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Bills that would regulate the sharing of genetic data and carve out coverage in the CCPA of some HIPAA data are close to being laws in California.
For many companies, the California Consumer Privacy Act - the state’s landmark data privacy bill that went into effect earlier this year – may already be in the rear-view mirror. Businesses no doubt spent time over the past few years clearing hurdles trying to incorporate privacy policies to allow consumers the ability to control how their data is handled and shared.
In reality though, data privacy in California is just starting to heat up as a handful of bills focused on regulating data continue to advance through the California State Assembly.
Under one piece of legislation, an amendment to the CCPA, California would have to observe federal privacy standards for patient healthcare data. A.B. 713 - introduced by Assemblyman Kevin Mullin got the votes it needed in the Senate and the Assembly on Monday. The bill still needs to be signed into law by California Governor Gavin Newsom.
The amendment would except data de-identified in accordance with Health Insurance Portability and Accountability Act (HIPAA), medical research data, personal information used for public health and safety activities, and patient information that is maintained by HIPAA business associates in the same manner as HIPAA protected health information (PHI).
Currently the CCPA says that “personal information” “does not include consumer information that is de-identified or aggregate consumer information.”
Another bill making its way through California's government would require direct-to-consumer genetic testing companies to obtain consent from customers before sharing their data with a third party. Specifically, the companies would have to obtain a consumers' express consent before collecting, using and disclosing genetic data.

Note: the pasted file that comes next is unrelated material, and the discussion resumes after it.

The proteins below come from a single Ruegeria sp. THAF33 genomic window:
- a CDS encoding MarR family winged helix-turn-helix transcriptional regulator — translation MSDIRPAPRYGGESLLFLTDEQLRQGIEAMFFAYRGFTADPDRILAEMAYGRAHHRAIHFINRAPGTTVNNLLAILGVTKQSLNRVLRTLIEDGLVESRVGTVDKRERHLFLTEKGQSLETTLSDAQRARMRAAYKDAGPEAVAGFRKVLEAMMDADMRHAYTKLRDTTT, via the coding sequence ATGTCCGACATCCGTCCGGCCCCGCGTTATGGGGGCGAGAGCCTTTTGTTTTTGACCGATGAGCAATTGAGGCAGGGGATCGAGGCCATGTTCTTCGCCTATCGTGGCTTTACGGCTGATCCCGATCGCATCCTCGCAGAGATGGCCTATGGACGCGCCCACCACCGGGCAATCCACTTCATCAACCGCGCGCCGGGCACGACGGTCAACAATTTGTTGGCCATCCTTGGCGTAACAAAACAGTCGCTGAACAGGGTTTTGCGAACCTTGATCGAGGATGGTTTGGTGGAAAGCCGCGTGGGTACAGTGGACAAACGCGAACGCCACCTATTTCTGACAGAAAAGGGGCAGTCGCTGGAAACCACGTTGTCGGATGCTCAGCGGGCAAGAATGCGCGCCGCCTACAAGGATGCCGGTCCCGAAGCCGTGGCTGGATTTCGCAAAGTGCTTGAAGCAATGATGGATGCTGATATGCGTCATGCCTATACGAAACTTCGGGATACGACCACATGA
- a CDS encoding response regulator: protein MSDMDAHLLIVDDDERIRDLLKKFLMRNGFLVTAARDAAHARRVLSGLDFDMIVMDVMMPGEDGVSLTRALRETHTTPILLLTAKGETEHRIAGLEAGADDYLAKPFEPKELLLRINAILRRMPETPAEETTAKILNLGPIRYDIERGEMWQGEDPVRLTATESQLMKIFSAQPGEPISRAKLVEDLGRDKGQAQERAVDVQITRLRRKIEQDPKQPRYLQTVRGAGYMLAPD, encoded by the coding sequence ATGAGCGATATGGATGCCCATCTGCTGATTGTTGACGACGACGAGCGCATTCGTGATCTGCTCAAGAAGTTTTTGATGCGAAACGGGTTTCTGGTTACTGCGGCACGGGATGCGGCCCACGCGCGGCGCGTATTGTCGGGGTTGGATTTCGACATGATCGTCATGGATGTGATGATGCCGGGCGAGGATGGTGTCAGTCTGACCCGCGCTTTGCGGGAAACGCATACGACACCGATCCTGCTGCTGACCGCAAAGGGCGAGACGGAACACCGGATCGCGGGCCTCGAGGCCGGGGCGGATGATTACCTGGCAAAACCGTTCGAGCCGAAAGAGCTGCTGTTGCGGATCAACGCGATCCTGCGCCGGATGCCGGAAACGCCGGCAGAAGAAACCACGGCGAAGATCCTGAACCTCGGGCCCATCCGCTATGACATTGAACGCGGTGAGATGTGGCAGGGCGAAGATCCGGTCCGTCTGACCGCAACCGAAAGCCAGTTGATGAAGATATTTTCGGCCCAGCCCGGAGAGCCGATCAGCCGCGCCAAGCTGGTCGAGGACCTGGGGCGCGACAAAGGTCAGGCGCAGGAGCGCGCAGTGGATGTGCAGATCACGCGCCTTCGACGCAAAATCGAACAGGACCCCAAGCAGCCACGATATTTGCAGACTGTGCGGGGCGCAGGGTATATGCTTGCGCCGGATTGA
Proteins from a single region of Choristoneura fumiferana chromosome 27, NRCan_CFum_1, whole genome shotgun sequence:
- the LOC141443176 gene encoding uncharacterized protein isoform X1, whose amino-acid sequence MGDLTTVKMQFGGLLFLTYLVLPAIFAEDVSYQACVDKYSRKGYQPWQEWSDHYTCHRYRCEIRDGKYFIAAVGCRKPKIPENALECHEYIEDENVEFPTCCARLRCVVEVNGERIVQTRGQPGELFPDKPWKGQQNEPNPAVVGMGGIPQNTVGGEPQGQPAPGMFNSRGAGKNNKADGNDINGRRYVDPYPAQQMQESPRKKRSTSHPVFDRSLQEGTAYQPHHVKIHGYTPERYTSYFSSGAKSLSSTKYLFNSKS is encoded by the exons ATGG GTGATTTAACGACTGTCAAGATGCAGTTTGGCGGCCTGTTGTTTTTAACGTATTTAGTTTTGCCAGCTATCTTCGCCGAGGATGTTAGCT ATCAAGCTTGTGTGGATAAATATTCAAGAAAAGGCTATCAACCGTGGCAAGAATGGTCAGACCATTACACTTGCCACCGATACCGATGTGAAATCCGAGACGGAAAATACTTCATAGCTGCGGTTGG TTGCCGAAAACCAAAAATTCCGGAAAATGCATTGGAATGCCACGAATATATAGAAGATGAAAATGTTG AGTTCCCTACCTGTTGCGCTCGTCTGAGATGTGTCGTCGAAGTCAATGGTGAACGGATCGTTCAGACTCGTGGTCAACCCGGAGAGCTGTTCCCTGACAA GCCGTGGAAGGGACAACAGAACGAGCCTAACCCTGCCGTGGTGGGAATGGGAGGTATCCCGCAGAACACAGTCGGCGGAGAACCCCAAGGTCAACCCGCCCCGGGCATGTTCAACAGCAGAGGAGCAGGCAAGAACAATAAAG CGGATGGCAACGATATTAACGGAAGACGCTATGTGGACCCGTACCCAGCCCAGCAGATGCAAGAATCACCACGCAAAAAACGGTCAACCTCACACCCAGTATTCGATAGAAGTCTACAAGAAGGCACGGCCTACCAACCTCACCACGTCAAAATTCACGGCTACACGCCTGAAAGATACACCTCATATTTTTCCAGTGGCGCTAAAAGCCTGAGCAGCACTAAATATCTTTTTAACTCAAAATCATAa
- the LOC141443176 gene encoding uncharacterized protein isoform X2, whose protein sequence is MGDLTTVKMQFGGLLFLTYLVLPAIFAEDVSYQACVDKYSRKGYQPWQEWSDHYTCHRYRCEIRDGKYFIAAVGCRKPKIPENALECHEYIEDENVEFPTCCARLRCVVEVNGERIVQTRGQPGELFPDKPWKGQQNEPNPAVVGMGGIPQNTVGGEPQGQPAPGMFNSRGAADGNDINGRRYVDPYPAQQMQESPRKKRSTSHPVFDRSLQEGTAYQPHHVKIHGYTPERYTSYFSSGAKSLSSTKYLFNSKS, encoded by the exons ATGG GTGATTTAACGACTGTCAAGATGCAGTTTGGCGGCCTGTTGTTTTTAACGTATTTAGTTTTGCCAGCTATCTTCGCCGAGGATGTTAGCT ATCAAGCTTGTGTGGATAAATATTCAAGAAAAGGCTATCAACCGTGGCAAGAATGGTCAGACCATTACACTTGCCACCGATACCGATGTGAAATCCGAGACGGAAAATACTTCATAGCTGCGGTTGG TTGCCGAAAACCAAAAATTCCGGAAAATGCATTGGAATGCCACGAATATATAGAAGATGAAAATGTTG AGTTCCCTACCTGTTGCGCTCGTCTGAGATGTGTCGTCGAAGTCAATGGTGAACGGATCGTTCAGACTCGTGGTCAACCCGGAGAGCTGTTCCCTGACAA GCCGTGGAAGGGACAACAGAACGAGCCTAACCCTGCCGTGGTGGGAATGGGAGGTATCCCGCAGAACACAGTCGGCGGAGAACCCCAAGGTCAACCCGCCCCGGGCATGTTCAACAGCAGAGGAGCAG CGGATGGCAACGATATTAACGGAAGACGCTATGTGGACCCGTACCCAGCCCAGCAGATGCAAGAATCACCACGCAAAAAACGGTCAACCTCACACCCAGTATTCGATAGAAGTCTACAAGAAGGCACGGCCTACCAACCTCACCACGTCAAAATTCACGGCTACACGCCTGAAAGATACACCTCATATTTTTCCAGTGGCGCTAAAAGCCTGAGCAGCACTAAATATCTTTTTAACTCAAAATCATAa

The bill, S.B. 980, has seen overwhelming approval in the Senate where it passed 39-0 on Monday and in the Assembly which passed it 69-0 last month.
Like A.B. 713, the fate of the bill, also known as the Genetic Information Privacy Act, rests in the hands of California’s Governor.
Both of the efforts come as Proposition 24, aka the California Privacy Rights Act or CPRA, looms over California's impending November Ballot. The initiative, which been dubbed CCPA 2.0 by many, would put further limits on how companies collect and use personal information, penalize organizations that compromise data belonging children, and make it harder to weaken privacy in the state. Prop. 24 would also create a regulatory agency to manage data privacy in the state, something that currently doesn't exist. The California Secretary of State Alex Padilla previously announced the CPRA had enough signatures to qualify for the ballot in June so it's inclusion shouldn't be a huge surprise.
Privacy advocacy groups like the Electronic Frontier Foundation called elements of Prop 24 "a partial step forward" and "half-steps" last month. The movement got some added momentum however earlier this week when Andrew Yang, the former tech entrepreneur turned presidential candidate, joined Prop. 24's advisory board.